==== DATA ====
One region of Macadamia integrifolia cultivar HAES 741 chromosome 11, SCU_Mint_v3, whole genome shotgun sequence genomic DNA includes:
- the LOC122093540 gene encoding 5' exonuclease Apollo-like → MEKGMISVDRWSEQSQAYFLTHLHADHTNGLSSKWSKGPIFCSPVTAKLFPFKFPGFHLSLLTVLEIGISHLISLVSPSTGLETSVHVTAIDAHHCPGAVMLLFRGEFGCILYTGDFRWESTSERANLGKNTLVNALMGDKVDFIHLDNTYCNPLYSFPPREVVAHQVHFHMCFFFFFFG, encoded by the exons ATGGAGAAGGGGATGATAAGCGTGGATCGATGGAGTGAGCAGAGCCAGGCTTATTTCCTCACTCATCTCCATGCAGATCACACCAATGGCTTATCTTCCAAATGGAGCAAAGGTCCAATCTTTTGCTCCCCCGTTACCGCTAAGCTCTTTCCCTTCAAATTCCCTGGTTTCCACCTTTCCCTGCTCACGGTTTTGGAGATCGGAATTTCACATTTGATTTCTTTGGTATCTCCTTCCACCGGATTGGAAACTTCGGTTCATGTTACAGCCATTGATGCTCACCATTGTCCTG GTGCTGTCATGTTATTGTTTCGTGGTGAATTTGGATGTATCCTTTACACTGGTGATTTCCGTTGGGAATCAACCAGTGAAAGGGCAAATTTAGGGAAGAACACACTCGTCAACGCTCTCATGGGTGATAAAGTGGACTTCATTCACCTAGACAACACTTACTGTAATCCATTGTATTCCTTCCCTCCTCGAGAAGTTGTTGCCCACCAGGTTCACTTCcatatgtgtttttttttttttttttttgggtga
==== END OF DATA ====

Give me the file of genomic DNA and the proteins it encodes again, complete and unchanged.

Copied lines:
One region of Macadamia integrifolia cultivar HAES 741 chromosome 11, SCU_Mint_v3, whole genome shotgun sequence genomic DNA includes:
- the LOC122093540 gene encoding 5' exonuclease Apollo-like → MEKGMISVDRWSEQSQAYFLTHLHADHTNGLSSKWSKGPIFCSPVTAKLFPFKFPGFHLSLLTVLEIGISHLISLVSPSTGLETSVHVTAIDAHHCPGAVMLLFRGEFGCILYTGDFRWESTSERANLGKNTLVNALMGDKVDFIHLDNTYCNPLYSFPPREVVAHQVHFHMCFFFFFFG, encoded by the exons ATGGAGAAGGGGATGATAAGCGTGGATCGATGGAGTGAGCAGAGCCAGGCTTATTTCCTCACTCATCTCCATGCAGATCACACCAATGGCTTATCTTCCAAATGGAGCAAAGGTCCAATCTTTTGCTCCCCCGTTACCGCTAAGCTCTTTCCCTTCAAATTCCCTGGTTTCCACCTTTCCCTGCTCACGGTTTTGGAGATCGGAATTTCACATTTGATTTCTTTGGTATCTCCTTCCACCGGATTGGAAACTTCGGTTCATGTTACAGCCATTGATGCTCACCATTGTCCTG GTGCTGTCATGTTATTGTTTCGTGGTGAATTTGGATGTATCCTTTACACTGGTGATTTCCGTTGGGAATCAACCAGTGAAAGGGCAAATTTAGGGAAGAACACACTCGTCAACGCTCTCATGGGTGATAAAGTGGACTTCATTCACCTAGACAACACTTACTGTAATCCATTGTATTCCTTCCCTCCTCGAGAAGTTGTTGCCCACCAGGTTCACTTCcatatgtgtttttttttttttttttttgggtga